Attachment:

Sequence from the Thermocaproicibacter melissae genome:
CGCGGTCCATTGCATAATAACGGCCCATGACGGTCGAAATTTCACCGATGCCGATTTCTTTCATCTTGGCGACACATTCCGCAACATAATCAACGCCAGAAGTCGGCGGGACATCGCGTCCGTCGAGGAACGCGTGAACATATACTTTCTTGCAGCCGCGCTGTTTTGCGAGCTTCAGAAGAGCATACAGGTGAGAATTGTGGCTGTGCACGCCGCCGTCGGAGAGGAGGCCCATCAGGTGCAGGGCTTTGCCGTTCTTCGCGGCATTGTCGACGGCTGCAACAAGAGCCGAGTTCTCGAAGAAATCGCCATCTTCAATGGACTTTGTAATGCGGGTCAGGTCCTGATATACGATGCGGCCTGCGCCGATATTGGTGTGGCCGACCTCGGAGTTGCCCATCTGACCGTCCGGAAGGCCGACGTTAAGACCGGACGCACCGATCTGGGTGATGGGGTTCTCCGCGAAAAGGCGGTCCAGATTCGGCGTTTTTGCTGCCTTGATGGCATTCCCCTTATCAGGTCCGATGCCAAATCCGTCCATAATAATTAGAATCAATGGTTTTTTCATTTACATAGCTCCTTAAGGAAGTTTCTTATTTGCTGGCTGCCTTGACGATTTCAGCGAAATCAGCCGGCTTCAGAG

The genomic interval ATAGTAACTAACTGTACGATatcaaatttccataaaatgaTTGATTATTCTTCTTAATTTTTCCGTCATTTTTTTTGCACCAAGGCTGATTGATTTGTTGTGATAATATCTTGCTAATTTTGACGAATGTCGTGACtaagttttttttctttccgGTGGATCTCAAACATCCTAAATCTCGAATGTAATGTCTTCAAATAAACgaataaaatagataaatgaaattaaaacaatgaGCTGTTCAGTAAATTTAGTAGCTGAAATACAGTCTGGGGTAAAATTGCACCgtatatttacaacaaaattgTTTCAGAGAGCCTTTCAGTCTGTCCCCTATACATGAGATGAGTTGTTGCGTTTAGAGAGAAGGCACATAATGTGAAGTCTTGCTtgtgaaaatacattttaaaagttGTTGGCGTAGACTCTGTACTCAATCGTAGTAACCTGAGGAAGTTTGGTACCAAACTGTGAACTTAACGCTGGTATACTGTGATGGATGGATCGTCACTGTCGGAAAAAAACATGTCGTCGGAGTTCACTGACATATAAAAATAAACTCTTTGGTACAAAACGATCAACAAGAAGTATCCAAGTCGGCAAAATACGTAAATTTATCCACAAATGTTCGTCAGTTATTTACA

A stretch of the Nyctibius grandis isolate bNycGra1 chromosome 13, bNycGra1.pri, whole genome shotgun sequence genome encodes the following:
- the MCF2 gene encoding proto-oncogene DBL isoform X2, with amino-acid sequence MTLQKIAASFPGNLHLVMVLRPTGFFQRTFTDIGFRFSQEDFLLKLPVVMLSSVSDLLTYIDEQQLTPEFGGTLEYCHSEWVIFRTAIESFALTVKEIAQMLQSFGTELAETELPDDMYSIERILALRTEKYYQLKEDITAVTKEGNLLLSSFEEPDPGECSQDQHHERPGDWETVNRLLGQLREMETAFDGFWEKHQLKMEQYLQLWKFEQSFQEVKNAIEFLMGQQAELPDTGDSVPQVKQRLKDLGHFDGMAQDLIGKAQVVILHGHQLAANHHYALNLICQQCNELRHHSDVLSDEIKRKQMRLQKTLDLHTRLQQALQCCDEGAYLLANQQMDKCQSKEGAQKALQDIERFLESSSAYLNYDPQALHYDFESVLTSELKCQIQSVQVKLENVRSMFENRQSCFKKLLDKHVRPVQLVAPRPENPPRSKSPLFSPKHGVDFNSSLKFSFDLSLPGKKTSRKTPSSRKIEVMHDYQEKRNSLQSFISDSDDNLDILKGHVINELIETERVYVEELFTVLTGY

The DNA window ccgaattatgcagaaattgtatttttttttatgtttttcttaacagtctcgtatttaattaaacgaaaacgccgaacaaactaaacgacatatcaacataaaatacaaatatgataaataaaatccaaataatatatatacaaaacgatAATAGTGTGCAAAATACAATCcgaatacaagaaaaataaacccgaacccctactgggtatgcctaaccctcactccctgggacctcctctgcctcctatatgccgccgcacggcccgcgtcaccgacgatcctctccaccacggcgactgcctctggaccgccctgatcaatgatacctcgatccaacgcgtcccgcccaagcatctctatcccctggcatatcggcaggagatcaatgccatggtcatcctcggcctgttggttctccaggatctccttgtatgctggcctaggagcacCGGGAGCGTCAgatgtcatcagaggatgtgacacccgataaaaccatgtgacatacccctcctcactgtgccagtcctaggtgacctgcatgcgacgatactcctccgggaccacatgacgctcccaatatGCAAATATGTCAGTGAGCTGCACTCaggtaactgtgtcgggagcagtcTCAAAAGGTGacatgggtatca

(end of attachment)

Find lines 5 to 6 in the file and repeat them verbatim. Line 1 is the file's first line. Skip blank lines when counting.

- the MCF2 gene encoding proto-oncogene DBL isoform X2, with amino-acid sequence MTLQKIAASFPGNLHLVMVLRPTGFFQRTFTDIGFRFSQEDFLLKLPVVMLSSVSDLLTYIDEQQLTPEFGGTLEYCHSEWVIFRTAIESFALTVKEIAQMLQSFGTELAETELPDDMYSIERILALRTEKYYQLKEDITAVTKEGNLLLSSFEEPDPGECSQDQHHERPGDWETVNRLLGQLREMETAFDGFWEKHQLKMEQYLQLWKFEQSFQEVKNAIEFLMGQQAELPDTGDSVPQVKQRLKDLGHFDGMAQDLIGKAQVVILHGHQLAANHHYALNLICQQCNELRHHSDVLSDEIKRKQMRLQKTLDLHTRLQQALQCCDEGAYLLANQQMDKCQSKEGAQKALQDIERFLESSSAYLNYDPQALHYDFESVLTSELKCQIQSVQVKLENVRSMFENRQSCFKKLLDKHVRPVQLVAPRPENPPRSKSPLFSPKHGVDFNSSLKFSFDLSLPGKKTSRKTPSSRKIEVMHDYQEKRNSLQSFISDSDDNLDILKGHVINELIETERVYVEELFTVLTGY

The DNA window ccgaattatgcagaaattgtatttttttttatgtttttcttaacagtctcgtatttaattaaacgaaaacgccgaacaaactaaacgacatatcaacataaaatacaaatatgataaataaaatccaaataatatatatacaaaacgatAATAGTGTGCAAAATACAATCcgaatacaagaaaaataaacccgaacccctactgggtatgcctaaccctcactccctgggacctcctctgcctcctatatgccgccgcacggcccgcgtcaccgacgatcctctccaccacggcgactgcctctggaccgccctgatcaatgatacctcgatccaacgcgtcccgcccaagcatctctatcccctggcatatcggcaggagatcaatgccatggtcatcctcggcctgttggttctccaggatctccttgtatgctggcctaggagcacCGGGAGCGTCAgatgtcatcagaggatgtgacacccgataaaaccatgtgacatacccctcctcactgtgccagtcctaggtgacctgcatgcgacgatactcctccgggaccacatgacgctcccaatatGCAAATATGTCAGTGAGCTGCACTCaggtaactgtgtcgggagcagtcTCAAAAGGTGacatgggtatca